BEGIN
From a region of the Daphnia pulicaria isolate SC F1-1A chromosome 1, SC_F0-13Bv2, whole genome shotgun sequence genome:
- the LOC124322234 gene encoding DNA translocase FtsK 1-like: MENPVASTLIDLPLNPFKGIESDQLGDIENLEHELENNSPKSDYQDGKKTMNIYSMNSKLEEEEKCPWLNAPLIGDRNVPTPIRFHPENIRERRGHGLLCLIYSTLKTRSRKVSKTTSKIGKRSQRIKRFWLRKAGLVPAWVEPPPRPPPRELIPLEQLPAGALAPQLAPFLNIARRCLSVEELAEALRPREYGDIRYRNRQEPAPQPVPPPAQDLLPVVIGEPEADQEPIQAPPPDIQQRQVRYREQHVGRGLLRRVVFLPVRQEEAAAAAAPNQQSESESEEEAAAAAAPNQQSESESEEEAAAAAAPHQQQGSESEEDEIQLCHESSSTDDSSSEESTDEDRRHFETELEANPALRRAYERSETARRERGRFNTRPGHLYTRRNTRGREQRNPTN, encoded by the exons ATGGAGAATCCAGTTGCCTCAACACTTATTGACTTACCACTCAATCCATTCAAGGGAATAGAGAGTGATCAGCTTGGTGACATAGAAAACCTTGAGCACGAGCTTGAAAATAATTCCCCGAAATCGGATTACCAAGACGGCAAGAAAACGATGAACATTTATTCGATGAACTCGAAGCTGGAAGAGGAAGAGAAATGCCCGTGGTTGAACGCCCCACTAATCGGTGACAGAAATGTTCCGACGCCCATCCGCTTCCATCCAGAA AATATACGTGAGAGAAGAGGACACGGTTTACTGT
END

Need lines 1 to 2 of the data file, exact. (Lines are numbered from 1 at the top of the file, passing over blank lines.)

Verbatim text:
From a region of the Daphnia pulicaria isolate SC F1-1A chromosome 1, SC_F0-13Bv2, whole genome shotgun sequence genome:
- the LOC124322234 gene encoding DNA translocase FtsK 1-like: MENPVASTLIDLPLNPFKGIESDQLGDIENLEHELENNSPKSDYQDGKKTMNIYSMNSKLEEEEKCPWLNAPLIGDRNVPTPIRFHPENIRERRGHGLLCLIYSTLKTRSRKVSKTTSKIGKRSQRIKRFWLRKAGLVPAWVEPPPRPPPRELIPLEQLPAGALAPQLAPFLNIARRCLSVEELAEALRPREYGDIRYRNRQEPAPQPVPPPAQDLLPVVIGEPEADQEPIQAPPPDIQQRQVRYREQHVGRGLLRRVVFLPVRQEEAAAAAAPNQQSESESEEEAAAAAAPNQQSESESEEEAAAAAAPHQQQGSESEEDEIQLCHESSSTDDSSSEESTDEDRRHFETELEANPALRRAYERSETARRERGRFNTRPGHLYTRRNTRGREQRNPTN, encoded by the exons ATGGAGAATCCAGTTGCCTCAACACTTATTGACTTACCACTCAATCCATTCAAGGGAATAGAGAGTGATCAGCTTGGTGACATAGAAAACCTTGAGCACGAGCTTGAAAATAATTCCCCGAAATCGGATTACCAAGACGGCAAGAAAACGATGAACATTTATTCGATGAACTCGAAGCTGGAAGAGGAAGAGAAATGCCCGTGGTTGAACGCCCCACTAATCGGTGACAGAAATGTTCCGACGCCCATCCGCTTCCATCCAGAA AATATACGTGAGAGAAGAGGACACGGTTTACTGT